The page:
Medical Society of Delaware Tests Blockchain to Improve Healthcare Access

A medical society in Delaware dating back to the 1700s hopes to bring efficiencies to healthcare using blockchain tech.

AccessTimeIconAug 10, 2017 at 12:00 p.m. UTC
Updated Sep 13, 2021 at 6:49 a.m. UTC
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A medical organization in the U.S. that dates back hundreds of years is embarking on a blockchain pilot.

The Medical Society of Delaware, first formed in 1776, has revealed it will build a proof-of-concept focusing on the pre-authorization process for care providers and medical insurers. By improving the efficiency of that step, the society said it hopes care can be delivered more quickly.

As a further benefit, the trial will also create a chain of patient records that can be accessed by insurers and medical care providers.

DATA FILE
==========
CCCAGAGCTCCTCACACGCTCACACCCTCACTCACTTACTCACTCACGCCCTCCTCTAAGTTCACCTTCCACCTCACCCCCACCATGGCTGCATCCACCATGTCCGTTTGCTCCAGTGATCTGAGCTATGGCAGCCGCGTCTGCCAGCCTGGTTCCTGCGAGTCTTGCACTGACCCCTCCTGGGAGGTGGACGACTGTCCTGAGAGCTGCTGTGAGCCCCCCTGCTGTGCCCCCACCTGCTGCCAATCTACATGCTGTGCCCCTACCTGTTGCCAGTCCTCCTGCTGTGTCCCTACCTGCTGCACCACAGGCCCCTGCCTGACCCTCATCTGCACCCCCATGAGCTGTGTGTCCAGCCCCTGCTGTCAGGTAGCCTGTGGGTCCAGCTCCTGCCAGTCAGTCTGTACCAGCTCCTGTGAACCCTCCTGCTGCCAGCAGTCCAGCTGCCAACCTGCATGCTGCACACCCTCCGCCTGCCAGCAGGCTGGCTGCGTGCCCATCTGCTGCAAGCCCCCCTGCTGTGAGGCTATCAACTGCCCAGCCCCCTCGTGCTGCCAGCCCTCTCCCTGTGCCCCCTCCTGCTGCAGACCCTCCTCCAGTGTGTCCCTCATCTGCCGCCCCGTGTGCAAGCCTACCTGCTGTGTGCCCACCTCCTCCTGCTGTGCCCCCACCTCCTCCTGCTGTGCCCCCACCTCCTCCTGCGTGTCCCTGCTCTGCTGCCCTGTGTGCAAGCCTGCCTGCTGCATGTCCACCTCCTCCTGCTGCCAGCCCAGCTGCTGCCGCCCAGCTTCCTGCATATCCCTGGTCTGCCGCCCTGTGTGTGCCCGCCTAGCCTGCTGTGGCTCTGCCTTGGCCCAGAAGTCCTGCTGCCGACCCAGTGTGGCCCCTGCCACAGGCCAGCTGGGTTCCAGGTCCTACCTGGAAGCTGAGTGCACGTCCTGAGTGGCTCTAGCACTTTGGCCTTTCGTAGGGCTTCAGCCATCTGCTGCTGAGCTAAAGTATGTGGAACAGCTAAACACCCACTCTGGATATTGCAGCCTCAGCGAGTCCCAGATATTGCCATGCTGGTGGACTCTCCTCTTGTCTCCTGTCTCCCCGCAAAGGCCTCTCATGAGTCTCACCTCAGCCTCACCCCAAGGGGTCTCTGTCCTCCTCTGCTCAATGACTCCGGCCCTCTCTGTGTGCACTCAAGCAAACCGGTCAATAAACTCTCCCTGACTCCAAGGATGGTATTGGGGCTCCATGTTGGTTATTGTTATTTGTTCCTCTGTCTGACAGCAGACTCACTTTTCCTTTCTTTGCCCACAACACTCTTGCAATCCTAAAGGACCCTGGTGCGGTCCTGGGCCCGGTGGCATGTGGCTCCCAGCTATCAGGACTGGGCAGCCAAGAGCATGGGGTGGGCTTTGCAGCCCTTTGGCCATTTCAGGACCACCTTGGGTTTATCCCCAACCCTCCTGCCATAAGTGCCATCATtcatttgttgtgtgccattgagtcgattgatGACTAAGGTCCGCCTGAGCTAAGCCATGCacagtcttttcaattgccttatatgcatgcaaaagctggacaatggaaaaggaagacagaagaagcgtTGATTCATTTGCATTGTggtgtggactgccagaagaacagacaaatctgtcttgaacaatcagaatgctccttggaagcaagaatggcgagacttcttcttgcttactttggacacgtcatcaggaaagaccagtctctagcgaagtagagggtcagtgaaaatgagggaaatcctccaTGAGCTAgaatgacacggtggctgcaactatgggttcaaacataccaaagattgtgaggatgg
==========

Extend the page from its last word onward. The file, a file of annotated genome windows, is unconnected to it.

Partnering on the project is healthcare tech startup Medscient, which itself leverages technology developed by blockchain-focused startup Symbiont.

Andrew Dahlke, vice president of the Medical Society of Delaware, said in a statement:

"We are confident that this proof-of-concept will not only address this particular pain point, but will lay the groundwork for streamlining other healthcare administrative issues as well."

Those involved with the project are due to make a presentation at the Medicaid Enterprise Systems Conference, to be held later this month in Baltimore, Maryland.

The news comes shortly after Delaware became the first U.S. state to pass a law allowing the use of blockchain to create and store business records, including stock ledgers – an effort that was first unveiled in 2016.

Medical files image via Shutterstock


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